The Diary

Rachel Glucina looks at the top events and newsmakers of the day.

The Diary: Tamati Coffey to join Seven Sharp?

Tamati Coffey could be set to join the panel on Seven Sharp.
Tamati Coffey could be set to join the panel on Seven Sharp.

The Diary was reliably informed this week that Tamati Coffey is to be signed as the new host of Seven Sharp, making his haphazard appearance on the panel more permanent.

However, a rep for TVNZ insists, "we have not made any decisions regarding a new host or how the show will look in 2014".

Sometimes that's code for, "hand's off, we're in control, and we're not ready to issue that statement yet".

The TVNZ publicity machine is currently a cluttered maze of people with much confusion as to who is responsible for what and when.

As to the show's survival, it looks set to return next year with continued sponsorship support from RaboDirect, if inside sources are correct.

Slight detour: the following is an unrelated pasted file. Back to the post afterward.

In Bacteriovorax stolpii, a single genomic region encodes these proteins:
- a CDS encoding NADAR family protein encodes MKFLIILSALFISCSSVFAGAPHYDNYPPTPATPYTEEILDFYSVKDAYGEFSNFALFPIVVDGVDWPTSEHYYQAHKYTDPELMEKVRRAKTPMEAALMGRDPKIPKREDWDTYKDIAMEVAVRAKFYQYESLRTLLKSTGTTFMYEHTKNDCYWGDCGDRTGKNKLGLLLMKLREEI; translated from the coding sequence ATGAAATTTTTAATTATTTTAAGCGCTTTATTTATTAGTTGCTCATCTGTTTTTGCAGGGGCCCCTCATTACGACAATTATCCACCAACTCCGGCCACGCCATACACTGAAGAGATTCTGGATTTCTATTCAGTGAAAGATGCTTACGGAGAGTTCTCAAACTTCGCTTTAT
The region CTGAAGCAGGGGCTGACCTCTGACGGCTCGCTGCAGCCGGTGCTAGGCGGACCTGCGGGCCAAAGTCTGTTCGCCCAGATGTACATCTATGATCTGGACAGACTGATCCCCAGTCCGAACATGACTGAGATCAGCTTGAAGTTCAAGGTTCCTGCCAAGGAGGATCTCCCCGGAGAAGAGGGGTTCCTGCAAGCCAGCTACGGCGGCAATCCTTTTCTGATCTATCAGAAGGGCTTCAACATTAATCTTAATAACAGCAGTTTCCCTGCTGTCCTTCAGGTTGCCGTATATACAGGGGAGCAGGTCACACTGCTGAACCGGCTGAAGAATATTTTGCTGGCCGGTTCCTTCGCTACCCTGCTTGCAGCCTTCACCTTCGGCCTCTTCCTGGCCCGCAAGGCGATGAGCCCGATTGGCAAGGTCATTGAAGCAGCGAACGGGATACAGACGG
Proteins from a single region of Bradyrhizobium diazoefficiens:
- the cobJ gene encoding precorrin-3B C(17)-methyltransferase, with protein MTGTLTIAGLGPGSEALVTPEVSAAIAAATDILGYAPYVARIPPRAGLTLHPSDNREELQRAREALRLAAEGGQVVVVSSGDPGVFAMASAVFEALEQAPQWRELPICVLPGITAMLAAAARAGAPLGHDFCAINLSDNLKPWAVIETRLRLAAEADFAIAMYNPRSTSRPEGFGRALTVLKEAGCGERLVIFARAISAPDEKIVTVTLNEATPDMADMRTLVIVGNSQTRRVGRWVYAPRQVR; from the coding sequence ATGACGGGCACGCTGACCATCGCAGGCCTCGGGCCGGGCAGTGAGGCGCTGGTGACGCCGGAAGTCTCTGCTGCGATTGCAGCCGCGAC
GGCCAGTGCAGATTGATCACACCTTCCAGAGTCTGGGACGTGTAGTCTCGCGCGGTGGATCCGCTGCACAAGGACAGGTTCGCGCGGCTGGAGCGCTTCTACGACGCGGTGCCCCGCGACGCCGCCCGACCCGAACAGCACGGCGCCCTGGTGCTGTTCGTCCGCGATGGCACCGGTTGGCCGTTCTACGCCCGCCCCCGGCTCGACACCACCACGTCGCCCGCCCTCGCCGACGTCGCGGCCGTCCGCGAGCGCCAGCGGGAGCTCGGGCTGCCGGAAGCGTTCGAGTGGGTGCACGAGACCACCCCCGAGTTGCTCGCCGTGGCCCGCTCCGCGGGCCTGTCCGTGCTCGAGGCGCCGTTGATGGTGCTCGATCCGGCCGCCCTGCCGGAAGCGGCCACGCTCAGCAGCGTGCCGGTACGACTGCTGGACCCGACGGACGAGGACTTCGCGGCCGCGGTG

CONCHORD BRET SHOOTS FOR THE STARS WITH FOX

It's business time for Flight of the Conchords star Bret McKenzie who's been signed to develop an animated comedy series for American television studio Fox, home to The Simpsons and Family Guy.

McKenzie came up with the idea for the untitled show, about a workplace comedy set in an almost-obsolete Nasa space centre in Colorado, TV Guide reported yesterday. Fox has ordered a script from the Kiwi, who is executive producing the show with co-writers Tony Gama-Lobo and Rebecca May, from King of the Hill.

No word yet on whether he will commit his lulls to a voiceover part.

Also no word on whether the new show will screen on New Zealand telly. The major output deal between MediaWorks and Fox is still under renegotiation.

The foray from a small cult TV show on cable network HBO to writing and producing for a mainstream American television studio is a big step up for McKenzie and illustrates how versatile the Academy Award winner is. He is currently working on the music for the next Muppets movie, but frankly, the world's his oyster.

The Block's breakout star

Forget about Caleb and Alice. The breakout star of TV3's The Block finale on Wednesday was Sam Yeung, the exuberant Chinese agent from Bayleys. He acted on behalf of the Chinese bidders who successfully bought the couple's house for $1.126m.